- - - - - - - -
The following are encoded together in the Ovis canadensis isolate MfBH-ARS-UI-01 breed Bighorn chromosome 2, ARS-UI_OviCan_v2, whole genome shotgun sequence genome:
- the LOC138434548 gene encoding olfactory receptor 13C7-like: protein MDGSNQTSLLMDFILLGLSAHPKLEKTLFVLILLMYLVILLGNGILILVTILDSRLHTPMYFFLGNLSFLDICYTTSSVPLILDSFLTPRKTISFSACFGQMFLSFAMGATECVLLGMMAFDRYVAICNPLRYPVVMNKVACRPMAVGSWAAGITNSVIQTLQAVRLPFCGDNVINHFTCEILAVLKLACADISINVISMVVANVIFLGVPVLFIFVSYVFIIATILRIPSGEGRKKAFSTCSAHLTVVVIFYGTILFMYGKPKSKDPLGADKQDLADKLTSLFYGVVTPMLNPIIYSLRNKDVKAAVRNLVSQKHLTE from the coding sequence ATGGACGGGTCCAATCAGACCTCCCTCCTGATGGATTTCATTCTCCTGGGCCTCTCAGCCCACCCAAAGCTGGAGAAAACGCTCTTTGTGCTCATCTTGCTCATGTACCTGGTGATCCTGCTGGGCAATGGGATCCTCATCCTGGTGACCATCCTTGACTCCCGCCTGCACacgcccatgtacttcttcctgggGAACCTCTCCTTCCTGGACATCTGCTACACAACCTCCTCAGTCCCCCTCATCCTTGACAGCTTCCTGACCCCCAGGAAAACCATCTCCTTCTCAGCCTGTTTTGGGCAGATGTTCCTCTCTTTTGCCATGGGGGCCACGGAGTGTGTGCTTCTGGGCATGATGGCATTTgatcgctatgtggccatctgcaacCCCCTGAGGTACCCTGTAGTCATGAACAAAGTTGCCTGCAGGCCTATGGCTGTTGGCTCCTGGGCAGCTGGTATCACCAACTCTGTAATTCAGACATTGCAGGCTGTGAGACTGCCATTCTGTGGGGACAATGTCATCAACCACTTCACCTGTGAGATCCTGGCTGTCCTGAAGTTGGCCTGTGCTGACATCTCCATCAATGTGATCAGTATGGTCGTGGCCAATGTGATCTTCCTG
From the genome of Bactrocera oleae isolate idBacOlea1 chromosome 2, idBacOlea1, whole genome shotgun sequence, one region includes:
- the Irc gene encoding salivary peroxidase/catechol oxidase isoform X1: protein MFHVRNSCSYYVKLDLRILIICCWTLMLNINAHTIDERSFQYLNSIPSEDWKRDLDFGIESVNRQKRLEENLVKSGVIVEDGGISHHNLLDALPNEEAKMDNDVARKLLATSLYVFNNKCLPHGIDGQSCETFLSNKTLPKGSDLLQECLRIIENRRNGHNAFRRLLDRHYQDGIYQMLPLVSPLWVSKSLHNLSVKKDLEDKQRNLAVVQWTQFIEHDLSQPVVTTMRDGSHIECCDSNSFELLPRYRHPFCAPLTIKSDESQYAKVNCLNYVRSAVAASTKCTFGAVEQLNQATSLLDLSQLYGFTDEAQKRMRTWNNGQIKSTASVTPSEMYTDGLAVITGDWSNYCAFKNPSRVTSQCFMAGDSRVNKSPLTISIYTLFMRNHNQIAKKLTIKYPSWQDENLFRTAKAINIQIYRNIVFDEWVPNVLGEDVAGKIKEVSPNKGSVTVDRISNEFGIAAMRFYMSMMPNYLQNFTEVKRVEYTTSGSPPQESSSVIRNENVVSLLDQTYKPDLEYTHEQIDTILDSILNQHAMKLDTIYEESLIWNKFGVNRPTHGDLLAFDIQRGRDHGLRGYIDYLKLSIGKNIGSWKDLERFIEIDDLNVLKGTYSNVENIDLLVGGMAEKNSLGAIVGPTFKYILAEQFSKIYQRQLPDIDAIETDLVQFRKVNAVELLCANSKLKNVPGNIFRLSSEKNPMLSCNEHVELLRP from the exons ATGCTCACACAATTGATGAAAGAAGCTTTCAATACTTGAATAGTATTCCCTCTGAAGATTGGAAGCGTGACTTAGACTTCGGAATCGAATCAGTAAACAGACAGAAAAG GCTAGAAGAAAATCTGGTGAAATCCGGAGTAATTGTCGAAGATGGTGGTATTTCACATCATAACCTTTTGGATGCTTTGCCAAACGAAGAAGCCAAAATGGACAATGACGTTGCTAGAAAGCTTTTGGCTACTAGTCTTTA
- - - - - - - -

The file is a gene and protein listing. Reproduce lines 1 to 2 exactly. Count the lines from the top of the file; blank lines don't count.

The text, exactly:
The following are encoded together in the Ovis canadensis isolate MfBH-ARS-UI-01 breed Bighorn chromosome 2, ARS-UI_OviCan_v2, whole genome shotgun sequence genome:
- the LOC138434548 gene encoding olfactory receptor 13C7-like: protein MDGSNQTSLLMDFILLGLSAHPKLEKTLFVLILLMYLVILLGNGILILVTILDSRLHTPMYFFLGNLSFLDICYTTSSVPLILDSFLTPRKTISFSACFGQMFLSFAMGATECVLLGMMAFDRYVAICNPLRYPVVMNKVACRPMAVGSWAAGITNSVIQTLQAVRLPFCGDNVINHFTCEILAVLKLACADISINVISMVVANVIFLGVPVLFIFVSYVFIIATILRIPSGEGRKKAFSTCSAHLTVVVIFYGTILFMYGKPKSKDPLGADKQDLADKLTSLFYGVVTPMLNPIIYSLRNKDVKAAVRNLVSQKHLTE from the coding sequence ATGGACGGGTCCAATCAGACCTCCCTCCTGATGGATTTCATTCTCCTGGGCCTCTCAGCCCACCCAAAGCTGGAGAAAACGCTCTTTGTGCTCATCTTGCTCATGTACCTGGTGATCCTGCTGGGCAATGGGATCCTCATCCTGGTGACCATCCTTGACTCCCGCCTGCACacgcccatgtacttcttcctgggGAACCTCTCCTTCCTGGACATCTGCTACACAACCTCCTCAGTCCCCCTCATCCTTGACAGCTTCCTGACCCCCAGGAAAACCATCTCCTTCTCAGCCTGTTTTGGGCAGATGTTCCTCTCTTTTGCCATGGGGGCCACGGAGTGTGTGCTTCTGGGCATGATGGCATTTgatcgctatgtggccatctgcaacCCCCTGAGGTACCCTGTAGTCATGAACAAAGTTGCCTGCAGGCCTATGGCTGTTGGCTCCTGGGCAGCTGGTATCACCAACTCTGTAATTCAGACATTGCAGGCTGTGAGACTGCCATTCTGTGGGGACAATGTCATCAACCACTTCACCTGTGAGATCCTGGCTGTCCTGAAGTTGGCCTGTGCTGACATCTCCATCAATGTGATCAGTATGGTCGTGGCCAATGTGATCTTCCTG